He had had a rough afternoon, and I had not really been aware of it. He had had a fight with a friend and was trying to work through it. He got in bed and we watched TV for a few minutes. His little brother was already asleep and his dad and sister had not yet come to bed. Instead of withdrawing and being sullen as he tried to work though this, he opened up in the cozy darkness. He talked to me all about the situation, what had happened, what he was feeling and what he was thinking. He listened to me as I shared my thoughts on the subject. We talked for what seemed like a long and heartfelt time. Then he happily snuggled in and fell asleep and has never mentioned the situation again.

I thought about how at his age, many children are starting to pull away from deep conversations with Mom. I thought about how as I try to fall asleep at night there are many times that I replay the day in my head; the good and the bad. Clearly my son does this too. If he had been alone in a room who would have helped him work through this? Who would have let him unburden himself so that he could put the situation to rest, and rest easy in peaceful sleep?

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No thank you, I don’t want a stroller

Mom and Son sharing Disney magic :)Yesterday as I was heading to a friend’s house to pick her up for a breakfast out, I saw a mom walking her toddler through their neighborhood. The toddler was in a jogging stroller with a plastic cover over it and looked bored and lonely. Mom was trucking along quickly pushing the stroller with no real regard to what was in it or all the things that they were walking past, which could have been shared experiences.

It reminded me of last spring when my family took our first trip to Disney World. We have since been back twice and have become those crazy Disney people we used to look at incredulously, but that is a post for another day! My then 2.5 year old son spent pretty much the entire 9 days that we were there in my amazing Ergo baby carrier. I love wearing my baby anywhere. At home, groceries and household chores are made much easier and traveling with him right on my belly was a breeze as we headed to Disney.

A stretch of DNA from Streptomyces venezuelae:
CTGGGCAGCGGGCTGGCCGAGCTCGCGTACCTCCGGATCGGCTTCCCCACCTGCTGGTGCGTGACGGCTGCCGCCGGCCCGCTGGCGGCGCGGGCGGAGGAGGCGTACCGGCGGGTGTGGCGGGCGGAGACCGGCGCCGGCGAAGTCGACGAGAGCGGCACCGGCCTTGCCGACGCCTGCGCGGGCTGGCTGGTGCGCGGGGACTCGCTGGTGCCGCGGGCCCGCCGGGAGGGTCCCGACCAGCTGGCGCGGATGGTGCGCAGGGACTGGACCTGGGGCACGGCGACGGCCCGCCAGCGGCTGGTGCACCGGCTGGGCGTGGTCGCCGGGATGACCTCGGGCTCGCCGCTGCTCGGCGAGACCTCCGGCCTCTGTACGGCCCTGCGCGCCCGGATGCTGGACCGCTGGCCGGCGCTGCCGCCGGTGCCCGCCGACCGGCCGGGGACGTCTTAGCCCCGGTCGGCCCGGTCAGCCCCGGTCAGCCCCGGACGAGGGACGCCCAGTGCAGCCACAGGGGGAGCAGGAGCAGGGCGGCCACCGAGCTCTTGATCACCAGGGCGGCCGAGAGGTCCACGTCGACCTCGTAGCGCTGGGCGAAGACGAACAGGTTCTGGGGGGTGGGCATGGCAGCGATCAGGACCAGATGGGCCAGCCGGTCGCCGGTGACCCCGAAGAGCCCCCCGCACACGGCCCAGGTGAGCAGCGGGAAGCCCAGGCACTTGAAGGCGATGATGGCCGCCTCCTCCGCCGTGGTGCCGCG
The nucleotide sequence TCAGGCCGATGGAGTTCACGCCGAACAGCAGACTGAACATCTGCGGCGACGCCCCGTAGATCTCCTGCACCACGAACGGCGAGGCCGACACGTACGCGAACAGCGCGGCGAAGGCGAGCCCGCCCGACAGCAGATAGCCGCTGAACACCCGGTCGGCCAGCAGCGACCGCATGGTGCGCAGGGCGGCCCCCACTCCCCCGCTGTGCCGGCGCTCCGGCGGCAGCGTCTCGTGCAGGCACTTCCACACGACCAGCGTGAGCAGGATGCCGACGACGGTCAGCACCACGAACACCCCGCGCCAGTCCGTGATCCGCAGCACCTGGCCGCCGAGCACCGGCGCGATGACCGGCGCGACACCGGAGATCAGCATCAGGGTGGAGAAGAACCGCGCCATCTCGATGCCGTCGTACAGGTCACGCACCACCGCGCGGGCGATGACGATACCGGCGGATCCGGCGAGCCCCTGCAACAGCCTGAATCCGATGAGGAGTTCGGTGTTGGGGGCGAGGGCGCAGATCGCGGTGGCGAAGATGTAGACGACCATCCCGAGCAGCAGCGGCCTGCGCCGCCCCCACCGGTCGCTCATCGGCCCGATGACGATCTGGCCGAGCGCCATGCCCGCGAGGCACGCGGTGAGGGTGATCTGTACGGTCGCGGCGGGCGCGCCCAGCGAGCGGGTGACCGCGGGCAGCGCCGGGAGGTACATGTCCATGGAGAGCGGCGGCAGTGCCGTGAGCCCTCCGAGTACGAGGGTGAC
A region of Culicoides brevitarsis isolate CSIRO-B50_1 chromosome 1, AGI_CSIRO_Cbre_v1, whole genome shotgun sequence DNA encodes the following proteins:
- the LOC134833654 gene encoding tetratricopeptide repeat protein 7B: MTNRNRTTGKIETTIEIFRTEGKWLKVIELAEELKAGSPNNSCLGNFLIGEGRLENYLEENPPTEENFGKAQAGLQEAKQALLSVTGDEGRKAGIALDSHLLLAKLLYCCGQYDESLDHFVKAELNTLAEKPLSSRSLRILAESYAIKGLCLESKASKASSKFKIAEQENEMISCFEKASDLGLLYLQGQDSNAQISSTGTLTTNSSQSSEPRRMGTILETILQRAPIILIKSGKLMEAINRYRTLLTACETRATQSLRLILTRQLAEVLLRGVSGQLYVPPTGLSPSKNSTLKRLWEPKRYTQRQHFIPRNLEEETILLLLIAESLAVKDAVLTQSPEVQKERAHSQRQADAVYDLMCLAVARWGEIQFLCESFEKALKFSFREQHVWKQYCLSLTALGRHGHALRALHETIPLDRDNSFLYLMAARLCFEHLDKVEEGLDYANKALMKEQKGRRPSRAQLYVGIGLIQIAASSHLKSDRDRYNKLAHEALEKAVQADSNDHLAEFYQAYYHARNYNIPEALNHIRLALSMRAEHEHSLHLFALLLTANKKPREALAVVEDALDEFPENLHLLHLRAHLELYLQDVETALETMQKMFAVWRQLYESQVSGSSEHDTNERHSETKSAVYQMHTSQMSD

It was May and extremely hot. And his sweaty happy little red face is right next to mine in all the pictures. Smiling and laughing together, engaging in conversation about what and who we saw – sharing excited little talks about what Princesses were where and what magical things were around us, even snacking without having to stop or slow down! We went on rides together, soaring over the park in Dumbo! I used the pocket on the Ergo to carry my lipstick, ID, tickets, debit card and cell phone; all easily accessible.

As I easily navigated the crowds, and by-passed the stroller parking lots to get into and out of lines, people constantly stopped me reminding me that they had strollers to rent. I always said “no thank you, we are fine” and continued on our way. Then I started to watch the parents pushing the strollers. I truly believe that strollers have their place. Sometimes, they can be wonderful. But, as I watched the families pushing their children in strollers my reasons for wearing my son were reinforced. The parents were not talking to their children. They were talking to each other, laughing and sharing Disney magic, while their children were left isolated. They couldn’t hear their kids’ comments, or share with them what they were seeing. Not that the kids could see much of a view from inside the strollers equipped with umbrellas. There was no engaging going on, no sharing. Parents had one experience, children had another.

We just returned recently from another trip to Disney. This time my son, who is now almost 3 would only stay in the Ergo for a little while before asking to walk. We had had a wheelchair in the past because my mother was with us and my 5 year old had ridden on her lap for much of the time. This time she requested a stroller, so we got one, and a few days in ended up getting a double and my almost 3 year old rode in that. And I could not hear him, could not tell him things, could not see what he was seeing or easily share the magic. There was one point where he was crying hysterically over something; it was so frustrating for me to not be able to comfort him while we walked from place to place, or even know what was going on.

So, kind strangers who offered me a stroller, I know you were just thinking of me, trying to be helpful, but no thank you, I prefer to wear my baby as we share in the magic of Disney and of life.

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Happiness without Higher Ed?

For as long as our oldest son (who is nine) has been aware of college, he has proclaimed to my wife and I that he would not go. Until recently I found this a bit odd. My wife and I never spoke ill of higher ed. and although I didn’t go to college, she did. Most kids want to go to college. It’s conventional wisdom that the best path to success and happiness in adult life is to get a degree and get a good job. There is of course very heavy promotion of this path as the ONLY path to success in the school system, but even folks like ourselves who opted out of the grind of K-12 still looked at higher education without much critical thought.